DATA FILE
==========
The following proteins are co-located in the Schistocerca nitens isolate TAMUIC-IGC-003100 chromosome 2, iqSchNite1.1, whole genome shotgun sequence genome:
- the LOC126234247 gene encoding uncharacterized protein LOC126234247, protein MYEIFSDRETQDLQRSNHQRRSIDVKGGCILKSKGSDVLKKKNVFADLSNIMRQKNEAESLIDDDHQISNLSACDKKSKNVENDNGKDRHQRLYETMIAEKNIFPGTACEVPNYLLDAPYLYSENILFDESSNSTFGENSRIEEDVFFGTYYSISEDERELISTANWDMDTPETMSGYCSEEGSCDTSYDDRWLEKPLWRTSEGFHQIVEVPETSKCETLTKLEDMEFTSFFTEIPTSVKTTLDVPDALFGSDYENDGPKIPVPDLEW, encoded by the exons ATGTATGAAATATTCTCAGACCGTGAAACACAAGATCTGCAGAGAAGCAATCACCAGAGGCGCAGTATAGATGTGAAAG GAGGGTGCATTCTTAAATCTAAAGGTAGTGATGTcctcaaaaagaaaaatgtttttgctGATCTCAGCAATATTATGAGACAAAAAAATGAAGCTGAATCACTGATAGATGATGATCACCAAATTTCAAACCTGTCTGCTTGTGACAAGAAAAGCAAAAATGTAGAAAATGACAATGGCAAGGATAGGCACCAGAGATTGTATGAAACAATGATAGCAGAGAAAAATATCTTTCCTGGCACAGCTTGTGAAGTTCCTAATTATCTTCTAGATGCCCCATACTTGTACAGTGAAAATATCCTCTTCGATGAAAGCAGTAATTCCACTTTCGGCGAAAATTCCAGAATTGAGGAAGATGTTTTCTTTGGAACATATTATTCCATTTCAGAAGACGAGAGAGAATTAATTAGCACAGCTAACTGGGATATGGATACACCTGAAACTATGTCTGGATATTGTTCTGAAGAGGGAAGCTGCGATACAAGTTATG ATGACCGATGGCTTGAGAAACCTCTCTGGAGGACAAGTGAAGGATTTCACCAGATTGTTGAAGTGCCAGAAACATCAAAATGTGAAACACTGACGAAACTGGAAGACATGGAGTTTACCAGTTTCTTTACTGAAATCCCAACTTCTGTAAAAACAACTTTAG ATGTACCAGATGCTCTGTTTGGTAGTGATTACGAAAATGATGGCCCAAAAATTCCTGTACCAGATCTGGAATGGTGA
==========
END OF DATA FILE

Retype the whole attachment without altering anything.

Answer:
The following proteins are co-located in the Schistocerca nitens isolate TAMUIC-IGC-003100 chromosome 2, iqSchNite1.1, whole genome shotgun sequence genome:
- the LOC126234247 gene encoding uncharacterized protein LOC126234247, protein MYEIFSDRETQDLQRSNHQRRSIDVKGGCILKSKGSDVLKKKNVFADLSNIMRQKNEAESLIDDDHQISNLSACDKKSKNVENDNGKDRHQRLYETMIAEKNIFPGTACEVPNYLLDAPYLYSENILFDESSNSTFGENSRIEEDVFFGTYYSISEDERELISTANWDMDTPETMSGYCSEEGSCDTSYDDRWLEKPLWRTSEGFHQIVEVPETSKCETLTKLEDMEFTSFFTEIPTSVKTTLDVPDALFGSDYENDGPKIPVPDLEW, encoded by the exons ATGTATGAAATATTCTCAGACCGTGAAACACAAGATCTGCAGAGAAGCAATCACCAGAGGCGCAGTATAGATGTGAAAG GAGGGTGCATTCTTAAATCTAAAGGTAGTGATGTcctcaaaaagaaaaatgtttttgctGATCTCAGCAATATTATGAGACAAAAAAATGAAGCTGAATCACTGATAGATGATGATCACCAAATTTCAAACCTGTCTGCTTGTGACAAGAAAAGCAAAAATGTAGAAAATGACAATGGCAAGGATAGGCACCAGAGATTGTATGAAACAATGATAGCAGAGAAAAATATCTTTCCTGGCACAGCTTGTGAAGTTCCTAATTATCTTCTAGATGCCCCATACTTGTACAGTGAAAATATCCTCTTCGATGAAAGCAGTAATTCCACTTTCGGCGAAAATTCCAGAATTGAGGAAGATGTTTTCTTTGGAACATATTATTCCATTTCAGAAGACGAGAGAGAATTAATTAGCACAGCTAACTGGGATATGGATACACCTGAAACTATGTCTGGATATTGTTCTGAAGAGGGAAGCTGCGATACAAGTTATG ATGACCGATGGCTTGAGAAACCTCTCTGGAGGACAAGTGAAGGATTTCACCAGATTGTTGAAGTGCCAGAAACATCAAAATGTGAAACACTGACGAAACTGGAAGACATGGAGTTTACCAGTTTCTTTACTGAAATCCCAACTTCTGTAAAAACAACTTTAG ATGTACCAGATGCTCTGTTTGGTAGTGATTACGAAAATGATGGCCCAAAAATTCCTGTACCAGATCTGGAATGGTGA